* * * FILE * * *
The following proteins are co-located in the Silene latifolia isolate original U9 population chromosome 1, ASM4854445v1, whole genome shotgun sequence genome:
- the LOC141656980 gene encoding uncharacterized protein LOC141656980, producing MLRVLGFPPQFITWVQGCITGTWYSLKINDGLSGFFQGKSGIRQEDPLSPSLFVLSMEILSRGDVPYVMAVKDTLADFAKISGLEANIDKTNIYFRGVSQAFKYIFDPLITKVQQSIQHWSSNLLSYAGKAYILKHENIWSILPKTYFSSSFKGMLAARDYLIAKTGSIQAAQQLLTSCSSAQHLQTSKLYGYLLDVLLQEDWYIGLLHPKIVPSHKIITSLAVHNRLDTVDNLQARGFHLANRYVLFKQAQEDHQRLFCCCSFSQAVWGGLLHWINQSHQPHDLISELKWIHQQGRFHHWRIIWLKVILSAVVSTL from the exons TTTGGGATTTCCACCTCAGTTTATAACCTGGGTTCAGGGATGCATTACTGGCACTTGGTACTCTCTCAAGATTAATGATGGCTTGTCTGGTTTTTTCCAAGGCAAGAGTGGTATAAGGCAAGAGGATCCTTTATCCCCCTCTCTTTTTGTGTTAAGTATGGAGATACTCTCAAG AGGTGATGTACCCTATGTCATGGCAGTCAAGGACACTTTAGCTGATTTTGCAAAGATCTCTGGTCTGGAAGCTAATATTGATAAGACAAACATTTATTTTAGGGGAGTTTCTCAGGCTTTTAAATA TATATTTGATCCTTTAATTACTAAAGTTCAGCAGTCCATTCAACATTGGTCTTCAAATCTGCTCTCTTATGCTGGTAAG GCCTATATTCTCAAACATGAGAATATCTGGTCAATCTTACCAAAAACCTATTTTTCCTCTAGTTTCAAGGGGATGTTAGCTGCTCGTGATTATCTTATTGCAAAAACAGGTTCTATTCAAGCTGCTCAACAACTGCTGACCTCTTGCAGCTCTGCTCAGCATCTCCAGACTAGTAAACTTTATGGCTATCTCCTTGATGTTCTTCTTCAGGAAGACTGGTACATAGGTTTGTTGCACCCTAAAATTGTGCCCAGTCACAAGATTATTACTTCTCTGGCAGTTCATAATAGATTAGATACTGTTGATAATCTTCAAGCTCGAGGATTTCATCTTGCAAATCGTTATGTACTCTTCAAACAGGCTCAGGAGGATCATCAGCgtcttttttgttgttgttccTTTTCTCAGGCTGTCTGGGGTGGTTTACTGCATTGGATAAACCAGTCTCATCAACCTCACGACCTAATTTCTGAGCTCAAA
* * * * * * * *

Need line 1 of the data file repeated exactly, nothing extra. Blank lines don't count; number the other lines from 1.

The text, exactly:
The following proteins are co-located in the Silene latifolia isolate original U9 population chromosome 1, ASM4854445v1, whole genome shotgun sequence genome: